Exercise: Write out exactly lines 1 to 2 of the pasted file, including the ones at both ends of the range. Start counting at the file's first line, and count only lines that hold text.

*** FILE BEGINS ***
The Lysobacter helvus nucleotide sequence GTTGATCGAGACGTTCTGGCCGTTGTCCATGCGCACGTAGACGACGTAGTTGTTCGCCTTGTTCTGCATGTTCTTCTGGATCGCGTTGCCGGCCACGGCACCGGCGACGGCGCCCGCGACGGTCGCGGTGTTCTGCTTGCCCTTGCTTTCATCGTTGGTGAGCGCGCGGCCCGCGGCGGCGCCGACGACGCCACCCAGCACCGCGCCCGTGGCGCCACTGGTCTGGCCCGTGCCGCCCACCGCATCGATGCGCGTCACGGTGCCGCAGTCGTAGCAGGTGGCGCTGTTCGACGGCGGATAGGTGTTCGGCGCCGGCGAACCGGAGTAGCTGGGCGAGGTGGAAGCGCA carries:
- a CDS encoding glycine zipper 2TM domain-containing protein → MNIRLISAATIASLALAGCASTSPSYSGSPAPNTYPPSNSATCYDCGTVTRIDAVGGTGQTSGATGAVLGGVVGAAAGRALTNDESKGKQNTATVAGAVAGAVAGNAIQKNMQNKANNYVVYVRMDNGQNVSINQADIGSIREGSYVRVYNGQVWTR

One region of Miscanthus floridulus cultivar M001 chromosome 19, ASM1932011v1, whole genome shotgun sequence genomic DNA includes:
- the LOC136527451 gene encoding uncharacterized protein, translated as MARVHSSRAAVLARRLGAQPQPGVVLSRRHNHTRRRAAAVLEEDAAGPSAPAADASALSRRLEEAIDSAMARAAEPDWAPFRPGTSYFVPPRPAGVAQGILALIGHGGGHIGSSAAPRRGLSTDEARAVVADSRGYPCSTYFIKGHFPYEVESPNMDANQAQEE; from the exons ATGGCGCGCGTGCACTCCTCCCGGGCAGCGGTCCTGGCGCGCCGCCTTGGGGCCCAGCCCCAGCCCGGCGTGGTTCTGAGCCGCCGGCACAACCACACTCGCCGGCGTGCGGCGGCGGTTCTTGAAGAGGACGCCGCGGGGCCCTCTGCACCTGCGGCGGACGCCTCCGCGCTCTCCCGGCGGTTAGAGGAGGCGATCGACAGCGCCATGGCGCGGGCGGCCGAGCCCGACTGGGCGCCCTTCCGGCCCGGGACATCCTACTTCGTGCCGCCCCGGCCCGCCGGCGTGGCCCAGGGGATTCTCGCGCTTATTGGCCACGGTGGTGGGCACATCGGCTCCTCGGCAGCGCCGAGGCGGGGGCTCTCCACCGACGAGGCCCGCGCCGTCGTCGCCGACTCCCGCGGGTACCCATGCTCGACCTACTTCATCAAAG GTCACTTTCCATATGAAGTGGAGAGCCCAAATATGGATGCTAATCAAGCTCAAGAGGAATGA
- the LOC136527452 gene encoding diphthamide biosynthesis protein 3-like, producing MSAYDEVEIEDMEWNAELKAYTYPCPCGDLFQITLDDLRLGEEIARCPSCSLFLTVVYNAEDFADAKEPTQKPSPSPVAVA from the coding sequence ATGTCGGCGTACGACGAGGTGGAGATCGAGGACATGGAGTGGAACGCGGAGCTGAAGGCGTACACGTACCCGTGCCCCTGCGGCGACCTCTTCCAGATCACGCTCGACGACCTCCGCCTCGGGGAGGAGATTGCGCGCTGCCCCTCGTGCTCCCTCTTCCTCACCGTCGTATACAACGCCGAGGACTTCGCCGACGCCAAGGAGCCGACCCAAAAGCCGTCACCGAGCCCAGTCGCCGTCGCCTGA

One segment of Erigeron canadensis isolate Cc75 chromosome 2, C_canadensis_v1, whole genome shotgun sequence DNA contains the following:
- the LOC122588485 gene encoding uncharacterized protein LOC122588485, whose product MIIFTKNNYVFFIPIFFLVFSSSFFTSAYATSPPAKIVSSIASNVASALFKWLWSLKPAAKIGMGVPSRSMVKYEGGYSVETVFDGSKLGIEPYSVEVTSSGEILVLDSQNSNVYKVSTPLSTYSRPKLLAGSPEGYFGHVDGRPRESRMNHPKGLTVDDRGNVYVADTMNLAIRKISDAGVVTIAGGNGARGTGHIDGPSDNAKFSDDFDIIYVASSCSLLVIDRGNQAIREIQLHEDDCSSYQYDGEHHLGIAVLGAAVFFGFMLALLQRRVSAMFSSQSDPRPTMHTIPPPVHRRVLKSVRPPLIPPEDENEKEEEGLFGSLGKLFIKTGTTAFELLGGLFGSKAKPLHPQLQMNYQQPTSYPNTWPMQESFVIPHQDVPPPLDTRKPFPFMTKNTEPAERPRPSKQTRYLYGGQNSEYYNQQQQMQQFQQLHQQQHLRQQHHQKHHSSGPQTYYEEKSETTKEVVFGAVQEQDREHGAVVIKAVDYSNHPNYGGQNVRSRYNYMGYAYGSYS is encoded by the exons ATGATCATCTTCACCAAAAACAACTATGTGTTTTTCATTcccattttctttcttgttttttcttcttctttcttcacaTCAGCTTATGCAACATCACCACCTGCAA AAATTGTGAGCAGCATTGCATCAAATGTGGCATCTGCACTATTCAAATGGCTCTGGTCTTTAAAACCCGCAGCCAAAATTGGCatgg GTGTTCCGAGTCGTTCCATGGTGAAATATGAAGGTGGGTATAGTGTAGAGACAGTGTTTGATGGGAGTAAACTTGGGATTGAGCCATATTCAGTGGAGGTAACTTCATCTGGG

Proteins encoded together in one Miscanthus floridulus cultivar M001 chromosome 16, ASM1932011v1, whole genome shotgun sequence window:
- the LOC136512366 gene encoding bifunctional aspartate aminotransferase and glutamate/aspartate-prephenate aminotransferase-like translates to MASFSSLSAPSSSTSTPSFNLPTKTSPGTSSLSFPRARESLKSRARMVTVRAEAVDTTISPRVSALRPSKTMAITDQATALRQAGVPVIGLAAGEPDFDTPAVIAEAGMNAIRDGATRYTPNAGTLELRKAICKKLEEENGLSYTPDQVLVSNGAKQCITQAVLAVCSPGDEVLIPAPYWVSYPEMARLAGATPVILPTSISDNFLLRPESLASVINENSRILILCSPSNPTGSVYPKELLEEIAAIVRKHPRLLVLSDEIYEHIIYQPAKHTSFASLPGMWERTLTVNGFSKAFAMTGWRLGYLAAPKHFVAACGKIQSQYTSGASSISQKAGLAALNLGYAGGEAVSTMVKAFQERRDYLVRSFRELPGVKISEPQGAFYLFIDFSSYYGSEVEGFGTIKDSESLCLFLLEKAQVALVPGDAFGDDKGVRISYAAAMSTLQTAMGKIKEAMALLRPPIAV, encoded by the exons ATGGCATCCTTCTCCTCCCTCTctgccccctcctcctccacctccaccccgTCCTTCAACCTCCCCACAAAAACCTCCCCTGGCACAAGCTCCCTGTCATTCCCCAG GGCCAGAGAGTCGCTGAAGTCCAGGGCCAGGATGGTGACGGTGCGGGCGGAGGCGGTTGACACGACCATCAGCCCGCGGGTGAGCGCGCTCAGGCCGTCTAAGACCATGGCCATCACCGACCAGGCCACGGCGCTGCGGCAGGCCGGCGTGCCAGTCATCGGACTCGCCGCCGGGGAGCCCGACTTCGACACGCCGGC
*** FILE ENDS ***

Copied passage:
The Lysobacter helvus nucleotide sequence GTTGATCGAGACGTTCTGGCCGTTGTCCATGCGCACGTAGACGACGTAGTTGTTCGCCTTGTTCTGCATGTTCTTCTGGATCGCGTTGCCGGCCACGGCACCGGCGACGGCGCCCGCGACGGTCGCGGTGTTCTGCTTGCCCTTGCTTTCATCGTTGGTGAGCGCGCGGCCCGCGGCGGCGCCGACGACGCCACCCAGCACCGCGCCCGTGGCGCCACTGGTCTGGCCCGTGCCGCCCACCGCATCGATGCGCGTCACGGTGCCGCAGTCGTAGCAGGTGGCGCTGTTCGACGGCGGATAGGTGTTCGGCGCCGGCGAACCGGAGTAGCTGGGCGAGGTGGAAGCGCA carries:
- a CDS encoding glycine zipper 2TM domain-containing protein → MNIRLISAATIASLALAGCASTSPSYSGSPAPNTYPPSNSATCYDCGTVTRIDAVGGTGQTSGATGAVLGGVVGAAAGRALTNDESKGKQNTATVAGAVAGAVAGNAIQKNMQNKANNYVVYVRMDNGQNVSINQADIGSIREGSYVRVYNGQVWTR